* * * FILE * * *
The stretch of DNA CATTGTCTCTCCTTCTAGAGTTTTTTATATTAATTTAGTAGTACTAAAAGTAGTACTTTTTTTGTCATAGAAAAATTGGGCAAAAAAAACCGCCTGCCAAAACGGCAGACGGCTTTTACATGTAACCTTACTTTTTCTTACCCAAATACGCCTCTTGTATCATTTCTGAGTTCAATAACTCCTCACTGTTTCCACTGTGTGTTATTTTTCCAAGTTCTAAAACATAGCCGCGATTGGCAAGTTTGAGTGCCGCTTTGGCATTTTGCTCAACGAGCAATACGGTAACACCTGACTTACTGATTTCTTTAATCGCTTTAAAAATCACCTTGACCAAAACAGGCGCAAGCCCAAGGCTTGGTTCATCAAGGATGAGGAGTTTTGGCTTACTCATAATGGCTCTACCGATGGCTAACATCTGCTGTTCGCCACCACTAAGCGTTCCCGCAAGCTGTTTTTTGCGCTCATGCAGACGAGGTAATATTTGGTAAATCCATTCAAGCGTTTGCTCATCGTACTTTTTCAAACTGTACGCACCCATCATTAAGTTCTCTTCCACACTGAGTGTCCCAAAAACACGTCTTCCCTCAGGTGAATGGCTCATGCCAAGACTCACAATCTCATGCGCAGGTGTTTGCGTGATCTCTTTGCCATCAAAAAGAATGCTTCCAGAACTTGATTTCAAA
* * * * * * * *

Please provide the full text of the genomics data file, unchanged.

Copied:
The stretch of DNA CATTGTCTCTCCTTCTAGAGTTTTTTATATTAATTTAGTAGTACTAAAAGTAGTACTTTTTTTGTCATAGAAAAATTGGGCAAAAAAAACCGCCTGCCAAAACGGCAGACGGCTTTTACATGTAACCTTACTTTTTCTTACCCAAATACGCCTCTTGTATCATTTCTGAGTTCAATAACTCCTCACTGTTTCCACTGTGTGTTATTTTTCCAAGTTCTAAAACATAGCCGCGATTGGCAAGTTTGAGTGCCGCTTTGGCATTTTGCTCAACGAGCAATACGGTAACACCTGACTTACTGATTTCTTTAATCGCTTTAAAAATCACCTTGACCAAAACAGGCGCAAGCCCAAGGCTTGGTTCATCAAGGATGAGGAGTTTTGGCTTACTCATAATGGCTCTACCGATGGCTAACATCTGCTGTTCGCCACCACTAAGCGTTCCCGCAAGCTGTTTTTTGCGCTCATGCAGACGAGGTAATATTTGGTAAATCCATTCAAGCGTTTGCTCATCGTACTTTTTCAAACTGTACGCACCCATCATTAAGTTCTCTTCCACACTGAGTGTCCCAAAAACACGTCTTCCCTCAGGTGAATGGCTCATGCCAAGACTCACAATCTCATGCGCAGGTGTTTGCGTGATCTCTTTGCCATCAAAAAGAATGCTTCCAGAACTTGATTTCAAA